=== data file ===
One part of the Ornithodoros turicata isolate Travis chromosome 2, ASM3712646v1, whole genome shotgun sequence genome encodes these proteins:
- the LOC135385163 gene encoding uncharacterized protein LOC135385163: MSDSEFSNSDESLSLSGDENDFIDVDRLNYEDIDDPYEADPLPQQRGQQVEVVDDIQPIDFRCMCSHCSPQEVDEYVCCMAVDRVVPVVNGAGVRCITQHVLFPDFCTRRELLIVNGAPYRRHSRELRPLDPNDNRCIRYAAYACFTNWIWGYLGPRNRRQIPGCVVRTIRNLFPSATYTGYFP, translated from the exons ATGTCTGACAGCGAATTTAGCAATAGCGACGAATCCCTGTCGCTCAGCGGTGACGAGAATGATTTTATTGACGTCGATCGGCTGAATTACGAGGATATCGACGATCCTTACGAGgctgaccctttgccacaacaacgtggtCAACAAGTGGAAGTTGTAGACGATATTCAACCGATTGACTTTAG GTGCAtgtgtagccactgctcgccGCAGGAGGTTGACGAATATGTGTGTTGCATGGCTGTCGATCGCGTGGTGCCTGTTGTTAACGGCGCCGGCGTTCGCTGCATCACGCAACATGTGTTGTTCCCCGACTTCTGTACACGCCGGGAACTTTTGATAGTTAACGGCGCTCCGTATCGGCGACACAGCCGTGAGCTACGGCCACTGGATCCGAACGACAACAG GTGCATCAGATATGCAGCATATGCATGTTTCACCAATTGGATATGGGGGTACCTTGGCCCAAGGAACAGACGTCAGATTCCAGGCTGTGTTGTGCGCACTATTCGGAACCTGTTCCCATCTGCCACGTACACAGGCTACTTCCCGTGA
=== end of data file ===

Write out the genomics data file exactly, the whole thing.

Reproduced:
One part of the Ornithodoros turicata isolate Travis chromosome 2, ASM3712646v1, whole genome shotgun sequence genome encodes these proteins:
- the LOC135385163 gene encoding uncharacterized protein LOC135385163: MSDSEFSNSDESLSLSGDENDFIDVDRLNYEDIDDPYEADPLPQQRGQQVEVVDDIQPIDFRCMCSHCSPQEVDEYVCCMAVDRVVPVVNGAGVRCITQHVLFPDFCTRRELLIVNGAPYRRHSRELRPLDPNDNRCIRYAAYACFTNWIWGYLGPRNRRQIPGCVVRTIRNLFPSATYTGYFP, translated from the exons ATGTCTGACAGCGAATTTAGCAATAGCGACGAATCCCTGTCGCTCAGCGGTGACGAGAATGATTTTATTGACGTCGATCGGCTGAATTACGAGGATATCGACGATCCTTACGAGgctgaccctttgccacaacaacgtggtCAACAAGTGGAAGTTGTAGACGATATTCAACCGATTGACTTTAG GTGCAtgtgtagccactgctcgccGCAGGAGGTTGACGAATATGTGTGTTGCATGGCTGTCGATCGCGTGGTGCCTGTTGTTAACGGCGCCGGCGTTCGCTGCATCACGCAACATGTGTTGTTCCCCGACTTCTGTACACGCCGGGAACTTTTGATAGTTAACGGCGCTCCGTATCGGCGACACAGCCGTGAGCTACGGCCACTGGATCCGAACGACAACAG GTGCATCAGATATGCAGCATATGCATGTTTCACCAATTGGATATGGGGGTACCTTGGCCCAAGGAACAGACGTCAGATTCCAGGCTGTGTTGTGCGCACTATTCGGAACCTGTTCCCATCTGCCACGTACACAGGCTACTTCCCGTGA